AWR Press Release on Colt Summit Timber Sale

 JUNE 21, 2012

Calling it “a great win for the lynx,” Mike Garrity, Executive Director of the Alliance for the Wild Rockies, announced that Federal District Judge Donald W. Molloy halted the Colt Summit Timber Sale on the Seeley Lake Ranger District on June 20th.

Garrity said, “Judge Molloy agreed with us that the Forest Service violated the National Environmental Policy Act by failing to analyze the project’s cumulative impacts on the lynx, which is listed as threatened under the Endangered Species Act.  Judge Molloy has remanded the project back to the agency for further consideration and analysis.”

Friends of the Wild Swan, the Alliance for the Wild Rockies, Native Ecosystems Council, and Montana Ecosystems Defense Council brought the lawsuit against the Lolo National Forest and were represented by Matt Bishop of the Western Environmental Law Center. The groups did not challenge the road reclamation work associated with the project.

“We are pleased that the court recognized that the analysis of effects to lynx by the Forest Service was inadequate,” said Arlene Montgomery, Program Director for Friends of the Wild Swan.  “This area is a critical wildlife linkage corridor between the Swan Range in the Bob Marshall Wilderness Area to the east and the Mission Mountains Wilderness Area to the west.  It was designated as lynx critical habitat and deserves extra protection.”

“This project was controversial because it was supported by groups and individuals associated with the Southwest Crown of the Continent Collaborative,” Garrity explained “But although the Montana Wilderness Association, the National Wildlife Federation and the Wilderness Society claimed they were heavily involved in the development of the project, the project records gave no indication of that.  It was proposed by the Forest Service and then supported by those groups despite the fact that there were no discussions of the impacts to lynx between the collaborators and the Forest Service.”

George Wuerthner, an independent ecologist, author, and photographer, recently flew over the Colt Summit area to photograph the area.  “I was shocked to see how much of the Seeley-Swan Valley is already logged that is not readily visible from the main highway or even by driving back roads. The problem for the Forest Service is that they are up against limits. You can’t continue to cut more and more of the valley without jeopardizing other values. There is such a thing as cumulative impacts and death by a thousand cuts.”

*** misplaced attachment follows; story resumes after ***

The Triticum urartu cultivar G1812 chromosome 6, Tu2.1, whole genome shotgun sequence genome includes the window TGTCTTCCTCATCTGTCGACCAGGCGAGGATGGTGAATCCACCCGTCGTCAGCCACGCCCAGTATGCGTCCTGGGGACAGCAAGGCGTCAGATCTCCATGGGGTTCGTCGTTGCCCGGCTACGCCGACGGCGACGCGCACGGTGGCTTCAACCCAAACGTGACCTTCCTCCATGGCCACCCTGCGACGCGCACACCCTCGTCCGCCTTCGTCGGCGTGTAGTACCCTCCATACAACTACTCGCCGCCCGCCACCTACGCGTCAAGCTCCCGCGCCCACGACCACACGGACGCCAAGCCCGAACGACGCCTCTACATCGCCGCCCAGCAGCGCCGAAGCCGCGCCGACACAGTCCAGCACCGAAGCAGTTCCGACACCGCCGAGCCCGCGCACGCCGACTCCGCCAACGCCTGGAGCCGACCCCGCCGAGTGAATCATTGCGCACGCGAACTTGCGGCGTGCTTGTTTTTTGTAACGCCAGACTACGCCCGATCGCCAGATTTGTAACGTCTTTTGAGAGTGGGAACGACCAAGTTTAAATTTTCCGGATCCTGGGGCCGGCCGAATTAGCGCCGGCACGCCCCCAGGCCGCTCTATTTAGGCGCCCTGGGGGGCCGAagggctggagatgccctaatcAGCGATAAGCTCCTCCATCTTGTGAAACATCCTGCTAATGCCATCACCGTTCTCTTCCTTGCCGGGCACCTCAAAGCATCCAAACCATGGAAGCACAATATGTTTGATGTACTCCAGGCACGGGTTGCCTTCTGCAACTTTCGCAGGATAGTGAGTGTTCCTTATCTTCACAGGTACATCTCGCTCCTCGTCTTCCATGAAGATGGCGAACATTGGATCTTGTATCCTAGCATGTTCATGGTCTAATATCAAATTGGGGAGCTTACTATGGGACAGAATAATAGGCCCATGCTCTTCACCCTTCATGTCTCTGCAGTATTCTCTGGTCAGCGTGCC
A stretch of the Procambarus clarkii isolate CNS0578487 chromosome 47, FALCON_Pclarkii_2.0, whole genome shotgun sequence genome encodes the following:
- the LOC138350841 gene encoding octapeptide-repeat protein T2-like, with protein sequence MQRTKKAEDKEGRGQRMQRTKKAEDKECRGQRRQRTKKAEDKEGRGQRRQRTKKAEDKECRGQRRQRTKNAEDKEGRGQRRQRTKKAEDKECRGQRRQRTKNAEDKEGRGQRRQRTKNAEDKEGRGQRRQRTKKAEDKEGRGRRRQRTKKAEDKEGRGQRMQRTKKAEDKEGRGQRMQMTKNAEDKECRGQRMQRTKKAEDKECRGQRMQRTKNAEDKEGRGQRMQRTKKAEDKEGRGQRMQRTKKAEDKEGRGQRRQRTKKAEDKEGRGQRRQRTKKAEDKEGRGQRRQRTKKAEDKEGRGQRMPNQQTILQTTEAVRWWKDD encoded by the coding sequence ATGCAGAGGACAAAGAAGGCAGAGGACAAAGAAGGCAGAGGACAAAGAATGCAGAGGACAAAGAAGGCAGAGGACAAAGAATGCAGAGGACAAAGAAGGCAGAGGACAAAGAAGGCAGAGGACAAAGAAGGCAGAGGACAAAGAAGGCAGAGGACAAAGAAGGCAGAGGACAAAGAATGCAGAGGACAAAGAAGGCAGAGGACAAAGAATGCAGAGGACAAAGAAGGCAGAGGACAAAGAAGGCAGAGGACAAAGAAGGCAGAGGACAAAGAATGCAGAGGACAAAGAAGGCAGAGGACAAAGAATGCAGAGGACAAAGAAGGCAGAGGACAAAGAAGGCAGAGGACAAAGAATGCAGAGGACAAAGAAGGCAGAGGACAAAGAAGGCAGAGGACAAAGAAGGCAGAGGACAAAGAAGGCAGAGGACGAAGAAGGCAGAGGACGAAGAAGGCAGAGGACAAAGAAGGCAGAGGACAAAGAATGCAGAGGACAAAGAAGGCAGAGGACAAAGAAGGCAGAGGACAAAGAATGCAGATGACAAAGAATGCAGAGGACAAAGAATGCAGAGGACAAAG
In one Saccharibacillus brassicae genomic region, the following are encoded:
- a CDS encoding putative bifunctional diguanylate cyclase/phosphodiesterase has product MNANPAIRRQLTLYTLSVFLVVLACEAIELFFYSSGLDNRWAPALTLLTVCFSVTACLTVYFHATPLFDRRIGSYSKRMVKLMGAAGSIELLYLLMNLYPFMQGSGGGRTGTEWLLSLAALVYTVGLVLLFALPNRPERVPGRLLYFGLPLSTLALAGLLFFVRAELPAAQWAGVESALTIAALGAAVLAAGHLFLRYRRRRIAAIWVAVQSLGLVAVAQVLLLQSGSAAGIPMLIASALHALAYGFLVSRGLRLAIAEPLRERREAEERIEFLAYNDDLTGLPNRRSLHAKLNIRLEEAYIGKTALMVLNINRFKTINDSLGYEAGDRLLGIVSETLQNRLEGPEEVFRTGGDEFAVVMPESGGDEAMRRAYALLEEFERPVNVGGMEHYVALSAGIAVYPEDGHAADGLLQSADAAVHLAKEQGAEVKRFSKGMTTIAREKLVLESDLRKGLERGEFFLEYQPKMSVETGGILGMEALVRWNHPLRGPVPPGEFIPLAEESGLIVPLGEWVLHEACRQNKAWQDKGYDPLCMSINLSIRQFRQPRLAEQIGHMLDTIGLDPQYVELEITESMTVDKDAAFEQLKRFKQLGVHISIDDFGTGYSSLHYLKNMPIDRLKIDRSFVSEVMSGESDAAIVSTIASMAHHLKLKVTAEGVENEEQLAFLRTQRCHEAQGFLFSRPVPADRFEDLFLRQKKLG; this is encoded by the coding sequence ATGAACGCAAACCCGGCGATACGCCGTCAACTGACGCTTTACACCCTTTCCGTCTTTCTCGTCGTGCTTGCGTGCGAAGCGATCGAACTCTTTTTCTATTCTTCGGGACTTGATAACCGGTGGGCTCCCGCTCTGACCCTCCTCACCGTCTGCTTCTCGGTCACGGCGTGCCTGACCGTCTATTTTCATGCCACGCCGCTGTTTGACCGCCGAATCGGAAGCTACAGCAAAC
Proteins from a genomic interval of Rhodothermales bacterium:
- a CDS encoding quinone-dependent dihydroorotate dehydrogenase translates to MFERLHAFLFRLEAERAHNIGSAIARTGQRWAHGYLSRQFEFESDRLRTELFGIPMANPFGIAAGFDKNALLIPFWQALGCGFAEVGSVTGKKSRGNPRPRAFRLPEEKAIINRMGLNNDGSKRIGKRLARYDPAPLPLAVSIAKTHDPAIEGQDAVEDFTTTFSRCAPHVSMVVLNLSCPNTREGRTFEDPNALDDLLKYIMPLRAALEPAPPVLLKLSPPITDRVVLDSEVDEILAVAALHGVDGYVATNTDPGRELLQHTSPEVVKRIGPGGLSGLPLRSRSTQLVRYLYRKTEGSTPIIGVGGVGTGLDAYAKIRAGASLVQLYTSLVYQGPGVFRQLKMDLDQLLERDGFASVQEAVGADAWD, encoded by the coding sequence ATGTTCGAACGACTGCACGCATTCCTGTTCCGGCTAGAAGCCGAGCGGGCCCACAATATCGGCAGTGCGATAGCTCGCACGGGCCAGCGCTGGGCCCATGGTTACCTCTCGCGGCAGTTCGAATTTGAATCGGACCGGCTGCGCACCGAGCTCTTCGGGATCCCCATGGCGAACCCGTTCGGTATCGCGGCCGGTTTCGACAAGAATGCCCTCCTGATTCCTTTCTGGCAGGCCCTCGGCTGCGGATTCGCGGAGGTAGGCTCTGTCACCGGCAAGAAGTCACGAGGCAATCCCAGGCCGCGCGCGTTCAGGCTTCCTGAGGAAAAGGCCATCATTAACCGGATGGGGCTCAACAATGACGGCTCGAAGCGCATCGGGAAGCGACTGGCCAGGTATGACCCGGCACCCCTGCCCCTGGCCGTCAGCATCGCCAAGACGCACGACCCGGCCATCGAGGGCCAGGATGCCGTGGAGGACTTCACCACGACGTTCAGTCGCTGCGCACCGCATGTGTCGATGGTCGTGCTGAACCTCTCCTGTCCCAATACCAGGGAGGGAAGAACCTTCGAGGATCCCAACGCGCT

1 thought on “AWR Press Release on Colt Summit Timber Sale”

  1. Maybe someone can help me here as this is confusing. (Note, I generally find the interaction of NEPA and ESA confusing in these kinds of cases). Apparently the plaintiffs did not prevail under an ESA claim (it hurts lynx), but did under this NEPA claim? NEPA being procedural, it is simply a question of documentation. We can explore this further as I think that this project may be a good example of a variety of issues associated with doing good NEPA in a litigious environment.

    After all, in Judge Molloy’s words:

    The Forest Service adequately analyzed the Project’s effects on lynx and grizzlies and did not violate Section 7(a)(2) of the Endangered Species Act. Furthermore, the Service did not improperly exclude the Summit Salvage Project Area from its analysis.

    So it sounds like he’s saying that the project does not harm lynx, but based on NEPA an analysis of cumulative effects is required.
    Mr. Wuerther portrays this project as “the FS wants to cut” (assumably for sheer love of stump-viewing). I think the array of collaborators, who all have their good names to uphold, suggests otherwise.

    I also think it’s interesting that Mr. Garrity questions the collaborators’ discussions of lynx. Perhaps they did discuss it individually, or simply read the documentation. If collaborators discuss something and it isn’t documented, does it count? Every human relationship and discussion may need to be documented to be in a court of law, it doesn’t need to be documented to exist.

    It seems like in this press release Mr. Garrity is basically accusing the groups in the collaboration of not doing due diligence (with respect to an endangered species!) on the project. Because it wasn’t in the litigation record? That seems like quite an accusation. What if they read the specialist report or had it reviewed and agreed with it? Does Mr. Garrity feel like other groups need to prove to him (or to the world) that they did consider the effects? Why?

    Finally, the Judge agrees that in all counts but one the FS did a good job. Is it unreasonable to believe, then, that the groups agreed with the judge and the FS? I am mystified by this jab at the other groups.

    You can just look at the changes between draft and final that I posted below, and see that public comment and the collaborators seriously influenced the design of the project.


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